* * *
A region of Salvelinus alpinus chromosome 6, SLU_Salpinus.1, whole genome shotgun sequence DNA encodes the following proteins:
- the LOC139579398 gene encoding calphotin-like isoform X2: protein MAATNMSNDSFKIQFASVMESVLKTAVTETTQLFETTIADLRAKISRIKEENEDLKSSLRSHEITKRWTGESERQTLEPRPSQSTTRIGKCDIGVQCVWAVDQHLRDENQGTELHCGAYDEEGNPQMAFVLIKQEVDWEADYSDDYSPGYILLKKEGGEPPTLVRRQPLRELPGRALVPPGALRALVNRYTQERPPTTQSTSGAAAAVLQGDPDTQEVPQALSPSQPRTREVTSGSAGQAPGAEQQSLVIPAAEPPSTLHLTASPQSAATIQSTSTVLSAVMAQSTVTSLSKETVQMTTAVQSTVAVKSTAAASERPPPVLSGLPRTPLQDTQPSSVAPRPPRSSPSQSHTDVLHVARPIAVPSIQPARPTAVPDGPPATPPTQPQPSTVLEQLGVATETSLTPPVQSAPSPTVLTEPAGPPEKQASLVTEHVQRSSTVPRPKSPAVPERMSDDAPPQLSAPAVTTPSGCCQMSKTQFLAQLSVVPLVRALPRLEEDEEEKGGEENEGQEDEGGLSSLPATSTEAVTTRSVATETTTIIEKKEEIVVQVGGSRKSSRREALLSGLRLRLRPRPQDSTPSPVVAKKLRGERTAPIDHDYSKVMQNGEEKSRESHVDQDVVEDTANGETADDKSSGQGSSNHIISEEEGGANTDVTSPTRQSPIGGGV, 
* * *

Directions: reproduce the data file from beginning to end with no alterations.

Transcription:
A region of Salvelinus alpinus chromosome 6, SLU_Salpinus.1, whole genome shotgun sequence DNA encodes the following proteins:
- the LOC139579398 gene encoding calphotin-like isoform X2: protein MAATNMSNDSFKIQFASVMESVLKTAVTETTQLFETTIADLRAKISRIKEENEDLKSSLRSHEITKRWTGESERQTLEPRPSQSTTRIGKCDIGVQCVWAVDQHLRDENQGTELHCGAYDEEGNPQMAFVLIKQEVDWEADYSDDYSPGYILLKKEGGEPPTLVRRQPLRELPGRALVPPGALRALVNRYTQERPPTTQSTSGAAAAVLQGDPDTQEVPQALSPSQPRTREVTSGSAGQAPGAEQQSLVIPAAEPPSTLHLTASPQSAATIQSTSTVLSAVMAQSTVTSLSKETVQMTTAVQSTVAVKSTAAASERPPPVLSGLPRTPLQDTQPSSVAPRPPRSSPSQSHTDVLHVARPIAVPSIQPARPTAVPDGPPATPPTQPQPSTVLEQLGVATETSLTPPVQSAPSPTVLTEPAGPPEKQASLVTEHVQRSSTVPRPKSPAVPERMSDDAPPQLSAPAVTTPSGCCQMSKTQFLAQLSVVPLVRALPRLEEDEEEKGGEENEGQEDEGGLSSLPATSTEAVTTRSVATETTTIIEKKEEIVVQVGGSRKSSRREALLSGLRLRLRPRPQDSTPSPVVAKKLRGERTAPIDHDYSKVMQNGEEKSRESHVDQDVVEDTANGETADDKSSGQGSSNHIISEEEGGANTDVTSPTRQSPIGGGV, 